1. FireWater

    FireWater Senior Member

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    Need help with the monster in my midpoint sequence

    Discussion in 'Plot Development' started by FireWater, Feb 1, 2017.

    I'm writing a scene in my novel that's more fantasy-based - it involves a different dimension, so I have the freedom to pretty much come up with whatever I want. The scene involves a beast/monster and how my main character would defeat/kill it. I have my stuff outlined in terms of big-picture story flow, but not in terms of the more specific details, so I've been stuck on this part for a while now.

    It's about the 50% point in my novel, and my MC is in a different dimension at a main "prison site" type place for people who have been "harvested" - siphoned through from her/our dimension to this one as, essentially, a food/energy source for the entities on the other side. My MC is the only person who can access this dimension without having been harvested herself (don't worry, this is due to sensible plot things, not a "Chosen One" issue or prophecy or anything vomitrocious like that). She's already seen glimpses of the victims who were 'harvested,' including some people who she knows, but they're essentially ghost-like silhouettes who can't move around, talk, or be animated in any way, because the energy has been drained from them and they're like husks.

    The specific place is like a tower, with walls around it where the other side of the wall is a mysterious dark void. The "beast" is basically a monster that has been placed there to guard the energy of the harvesting victims.

    I have things figured out in terms of overall story flow, but I'm stuck on the actual specifics that I'd need to write the scene. Specifically:

    - What type of creature/beast it would look like, in terms of features and descriptions
    - What my MC would need to do in order to get rid of it
    - The purpose of why that is the way it is

    I'm a believer in using monsters to symbolize bigger themes in the story, and I've even posted about that type of thing a long time ago. For example, the monsters in Pan's Labyrinth are all significant with regards to their appearances and features - those things deliberately parallel the themes they are metaphors for. Same can be said for other significant monsters like in LOTR, Game of Thrones and other stories. For this reason, I don't want to just come up with some random thing for the sake of cool imagery, I want it to be significant in terms of the themes I've referenced in my post. But it's one of those things where it's far easier to help someone else than to think of the best solutions for my own story.

    Can anyone help me out?
     
  2. Homer Potvin

    Homer Potvin The game sour like a pickle be.... Contributor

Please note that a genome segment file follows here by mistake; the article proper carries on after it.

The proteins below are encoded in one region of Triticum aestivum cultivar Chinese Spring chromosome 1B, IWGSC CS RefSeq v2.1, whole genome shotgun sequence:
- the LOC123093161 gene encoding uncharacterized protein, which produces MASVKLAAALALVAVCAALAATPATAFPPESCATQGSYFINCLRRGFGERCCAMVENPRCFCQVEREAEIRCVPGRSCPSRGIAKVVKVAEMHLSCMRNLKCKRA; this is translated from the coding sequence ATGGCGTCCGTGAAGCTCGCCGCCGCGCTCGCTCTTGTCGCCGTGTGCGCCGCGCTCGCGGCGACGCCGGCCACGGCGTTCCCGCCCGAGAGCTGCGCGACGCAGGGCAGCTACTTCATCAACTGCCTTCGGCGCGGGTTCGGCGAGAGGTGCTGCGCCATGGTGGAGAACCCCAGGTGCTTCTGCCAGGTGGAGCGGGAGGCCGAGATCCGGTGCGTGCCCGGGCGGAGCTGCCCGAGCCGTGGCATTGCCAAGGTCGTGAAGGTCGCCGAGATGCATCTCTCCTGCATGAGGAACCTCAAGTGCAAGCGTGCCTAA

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    You could always go the glamour route. Have the monster be the personification of your MC's fears. To get rid of it, your MC would obviously have to conquer that specific fear
    (in the middle of the battle, I guess). No need to explain why it is the way it is because it would look differently to all those that confront it. If it's like a monster-monster it could be something as simple as a dog if, say, your MC fears dogs.
     
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  3. izzybot

    izzybot Transhuman Autophage Contributor

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    This made me think of a spider that liquefies its prey's interals and sucks them out, leaving behind a shell, so maybe something spidery?

    Since you call it 'harvesting' I wonder if something reminiscent of farming would be good (I'm thinking of scythes and tillers). Is it supposed to be really impersonal and non-malign, the same way we harvest grain? Something that's not really aesthetically frightening but just dogged and industrial? Maybe something plantlike to imply the usual harvesting process from a human's perspective being reversed?

    What's doing the harvesting? If they left behind a 'guard dog' of sorts, what kind of creature would make sense for them to leave there - what kind of creatures do they have access to? Honestly it's hard to come with much without knowing anything more about your setting or your themes. Maybe you could clarifies what themes you're working with?
     
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  4. LachlanMM

    LachlanMM New Member

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    I'm also a fan of not completely describing the monster -- what scares you may not scare your reader, and vice versa. Neil Gaiman does this quite well, let them fill in their own fears....